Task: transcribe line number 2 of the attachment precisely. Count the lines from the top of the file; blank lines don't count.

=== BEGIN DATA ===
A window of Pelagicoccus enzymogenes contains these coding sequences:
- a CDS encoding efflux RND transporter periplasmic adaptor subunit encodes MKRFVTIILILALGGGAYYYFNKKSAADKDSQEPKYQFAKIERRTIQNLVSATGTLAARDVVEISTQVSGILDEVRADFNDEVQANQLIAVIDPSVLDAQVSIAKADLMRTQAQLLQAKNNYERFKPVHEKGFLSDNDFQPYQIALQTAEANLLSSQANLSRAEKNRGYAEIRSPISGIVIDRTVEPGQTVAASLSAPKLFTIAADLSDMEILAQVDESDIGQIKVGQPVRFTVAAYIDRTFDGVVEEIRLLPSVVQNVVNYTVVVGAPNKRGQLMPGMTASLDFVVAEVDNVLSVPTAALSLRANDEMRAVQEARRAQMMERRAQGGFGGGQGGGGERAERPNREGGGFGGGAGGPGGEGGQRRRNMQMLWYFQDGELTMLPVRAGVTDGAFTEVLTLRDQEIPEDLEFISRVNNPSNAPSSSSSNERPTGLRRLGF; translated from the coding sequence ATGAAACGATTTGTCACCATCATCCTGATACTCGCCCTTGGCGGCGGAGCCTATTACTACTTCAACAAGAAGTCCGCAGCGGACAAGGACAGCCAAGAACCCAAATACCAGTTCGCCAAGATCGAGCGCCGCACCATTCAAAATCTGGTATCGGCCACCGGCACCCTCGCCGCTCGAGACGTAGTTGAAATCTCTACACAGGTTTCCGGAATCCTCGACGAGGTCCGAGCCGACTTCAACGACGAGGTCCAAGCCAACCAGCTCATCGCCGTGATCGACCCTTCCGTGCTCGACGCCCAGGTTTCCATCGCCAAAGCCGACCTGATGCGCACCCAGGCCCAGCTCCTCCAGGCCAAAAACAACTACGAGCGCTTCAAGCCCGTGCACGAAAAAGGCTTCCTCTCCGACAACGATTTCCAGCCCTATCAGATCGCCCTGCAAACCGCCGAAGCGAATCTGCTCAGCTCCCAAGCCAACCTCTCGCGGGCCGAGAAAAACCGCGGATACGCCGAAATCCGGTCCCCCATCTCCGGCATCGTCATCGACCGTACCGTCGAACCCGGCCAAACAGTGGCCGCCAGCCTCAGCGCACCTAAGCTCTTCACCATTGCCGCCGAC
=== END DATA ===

- a CDS encoding efflux RND transporter periplasmic adaptor subunit encodes MKRFVTIILILALGGGAYYYFNKKSAADKDSQEPKYQFAKIERRTIQNLVSATGTLAARDVVEISTQVSGILDEVRADFNDEVQANQLIAVIDPSVLDAQVSIAKADLMRTQAQLLQAKNNYERFKPVHEKGFLSDNDFQPYQIALQTAEANLLSSQANLSRAEKNRGYAEIRSPISGIVIDRTVEPGQTVAASLSAPKLFTIAADLSDMEILAQVDESDIGQIKVGQPVRFTVAAYIDRTFDGVVEEIRLLPSVVQNVVNYTVVVGAPNKRGQLMPGMTASLDFVVAEVDNVLSVPTAALSLRANDEMRAVQEARRAQMMERRAQGGFGGGQGGGGERAERPNREGGGFGGGAGGPGGEGGQRRRNMQMLWYFQDGELTMLPVRAGVTDGAFTEVLTLRDQEIPEDLEFISRVNNPSNAPSSSSSNERPTGLRRLGF; translated from the coding sequence ATGAAACGATTTGTCACCATCATCCTGATACTCGCCCTTGGCGGCGGAGCCTATTACTACTTCAACAAGAAGTCCGCAGCGGACAAGGACAGCCAAGAACCCAAATACCAGTTCGCCAAGATCGAGCGCCGCACCATTCAAAATCTGGTATCGGCCACCGGCACCCTCGCCGCTCGAGACGTAGTTGAAATCTCTACACAGGTTTCCGGAATCCTCGACGAGGTCCGAGCCGACTTCAACGACGAGGTCCAAGCCAACCAGCTCATCGCCGTGATCGACCCTTCCGTGCTCGACGCCCAGGTTTCCATCGCCAAAGCCGACCTGATGCGCACCCAGGCCCAGCTCCTCCAGGCCAAAAACAACTACGAGCGCTTCAAGCCCGTGCACGAAAAAGGCTTCCTCTCCGACAACGATTTCCAGCCCTATCAGATCGCCCTGCAAACCGCCGAAGCGAATCTGCTCAGCTCCCAAGCCAACCTCTCGCGGGCCGAGAAAAACCGCGGATACGCCGAAATCCGGTCCCCCATCTCCGGCATCGTCATCGACCGTACCGTCGAACCCGGCCAAACAGTGGCCGCCAGCCTCAGCGCACCTAAGCTCTTCACCATTGCCGCCGAC